Asked what attracted him to sales, the elder Graziano, a father of three, replied: "Sales requires very strong communication, leadership and problem-solving skills. I would argue that some of the most successful world leaders possess these very traits."
GRAZIANO THE YOUNGER
And Paul's success doesn't strip away the talents of the younger Graziano, a former securities analyst with Deutsche Bank in Houston and New York, who landed at the prestigious securities firm after graduating from Georgetown University with a degree in international economics.
He's 12 years younger than his older brother, but he's taken his Wall Street experience with him and carved out a niche for himself within the Aon universe as an insurance policy analyst, particularly in the D&O world, which demands technical precision and a keen eye for detail.
"Anyone that knows us both will indicate that we are very different people," said John Paul. "Separate and distinct from that, we've done very different things within Aon. He's always been primarily on the origination, production, management side, and I've always been on the technical specialist support side."
John Paul, according to his sister, is a little more reserved than his elder brother and is blessed with a drier, quieter, more cerebral wit. When they were younger, the family could always count on John Paul to bring the fact book to Wrigley Field. "We'd go to a Cubs game and he'd bring a book and you'd think he'd be reading the book, but he knew exactly what was going on in the game," said Hayes.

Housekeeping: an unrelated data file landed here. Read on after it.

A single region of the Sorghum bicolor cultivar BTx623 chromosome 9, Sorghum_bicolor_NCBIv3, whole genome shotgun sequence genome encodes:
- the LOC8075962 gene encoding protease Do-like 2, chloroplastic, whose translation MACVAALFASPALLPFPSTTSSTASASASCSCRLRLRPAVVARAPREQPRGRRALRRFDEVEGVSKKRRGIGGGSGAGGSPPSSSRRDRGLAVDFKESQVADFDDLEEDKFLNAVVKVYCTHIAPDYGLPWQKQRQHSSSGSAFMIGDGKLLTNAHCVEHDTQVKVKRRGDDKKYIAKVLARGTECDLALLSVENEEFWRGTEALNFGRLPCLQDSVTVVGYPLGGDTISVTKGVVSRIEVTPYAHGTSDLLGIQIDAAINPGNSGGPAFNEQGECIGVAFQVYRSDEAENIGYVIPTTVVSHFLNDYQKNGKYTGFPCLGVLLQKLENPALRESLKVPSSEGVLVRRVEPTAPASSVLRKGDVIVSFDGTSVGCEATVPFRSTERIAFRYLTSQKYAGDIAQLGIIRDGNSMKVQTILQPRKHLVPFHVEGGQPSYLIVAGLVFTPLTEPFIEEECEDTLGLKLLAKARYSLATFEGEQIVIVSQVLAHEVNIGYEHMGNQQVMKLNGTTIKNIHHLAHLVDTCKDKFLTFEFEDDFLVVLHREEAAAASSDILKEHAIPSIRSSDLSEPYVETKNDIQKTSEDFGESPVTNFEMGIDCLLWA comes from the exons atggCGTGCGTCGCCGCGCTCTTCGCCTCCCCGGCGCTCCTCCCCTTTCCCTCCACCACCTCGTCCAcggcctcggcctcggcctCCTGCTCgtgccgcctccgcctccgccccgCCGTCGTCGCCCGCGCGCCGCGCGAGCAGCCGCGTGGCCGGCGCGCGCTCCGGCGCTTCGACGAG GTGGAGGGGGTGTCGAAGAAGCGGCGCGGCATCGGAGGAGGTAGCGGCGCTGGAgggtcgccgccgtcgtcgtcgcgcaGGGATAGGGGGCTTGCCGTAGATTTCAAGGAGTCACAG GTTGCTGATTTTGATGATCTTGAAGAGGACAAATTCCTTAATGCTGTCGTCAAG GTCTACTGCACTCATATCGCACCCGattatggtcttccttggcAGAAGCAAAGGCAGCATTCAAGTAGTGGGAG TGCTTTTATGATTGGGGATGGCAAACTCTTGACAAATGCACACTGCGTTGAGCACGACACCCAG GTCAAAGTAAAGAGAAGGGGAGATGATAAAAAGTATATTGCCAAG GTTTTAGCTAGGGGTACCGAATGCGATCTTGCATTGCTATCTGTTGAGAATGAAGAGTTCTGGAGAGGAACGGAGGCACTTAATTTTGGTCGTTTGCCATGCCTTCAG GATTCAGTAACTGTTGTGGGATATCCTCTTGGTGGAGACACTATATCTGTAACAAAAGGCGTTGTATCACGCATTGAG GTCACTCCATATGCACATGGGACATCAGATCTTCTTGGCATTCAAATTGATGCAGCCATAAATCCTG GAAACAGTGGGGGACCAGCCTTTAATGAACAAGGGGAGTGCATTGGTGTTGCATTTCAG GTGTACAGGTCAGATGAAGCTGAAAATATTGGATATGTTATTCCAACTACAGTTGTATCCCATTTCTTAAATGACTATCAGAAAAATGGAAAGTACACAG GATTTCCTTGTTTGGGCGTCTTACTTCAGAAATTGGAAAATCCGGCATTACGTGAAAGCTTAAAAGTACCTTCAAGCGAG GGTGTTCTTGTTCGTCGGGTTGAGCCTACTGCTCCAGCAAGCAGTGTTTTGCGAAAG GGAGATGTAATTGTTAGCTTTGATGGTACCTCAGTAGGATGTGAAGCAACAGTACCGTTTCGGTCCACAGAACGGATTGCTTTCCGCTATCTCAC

The younger Graziano is all grown up now, and can perhaps teach the elder sibling a lesson or two in the minutiae of insurance contracts.
"I think what's happened over time is Paul has realized that his brother J.P. is the real deal and he's a guy that can help him win on behalf of his clients, and so the relationship changes from, 'This is my little brother and I'm going to do everything I can to protect him,' to, 'This is my brother and he's great,' " said Rice.
John Paul said he joined Aon after a D&O opportunity in the Financial Services Group came his way for which his skills were a fit. He admits to relishing the details and technicalities of insurance contracts. "From my perspective, being a technical D&O broker is very important because, in our line of products and our area of business, the devil is in the details and a misstep in a particular contract can be a significant differentiator to our clients depending on how a contract may read, and that's why you have so many lawyers in the Financial Services Group," he said.
The Graziano brothers have become a complementary team, with Paul acting as more of a generalist with a focus in the technology space and a "door-opener" to bring clients into the firm.
"Paul is going to be the driver to make sure things get done," said Rice. "John Paul is going to be the guy that actually gets them done and then services them on a day-to-day basis."
So, at the end of the day, as the shadows of the Rocky Mountains lengthen with the setting sun, do these two Chicago standouts fly home and tally the number of new accounts they've reeled in? Not even close. Competitive antagonism between the two just doesn't exist, said John Paul, and never has there been a day when he's gone home thinking he has to reach the summits scaled by his older brother.
October 15, 2007
Copyright 2007© LRP Publications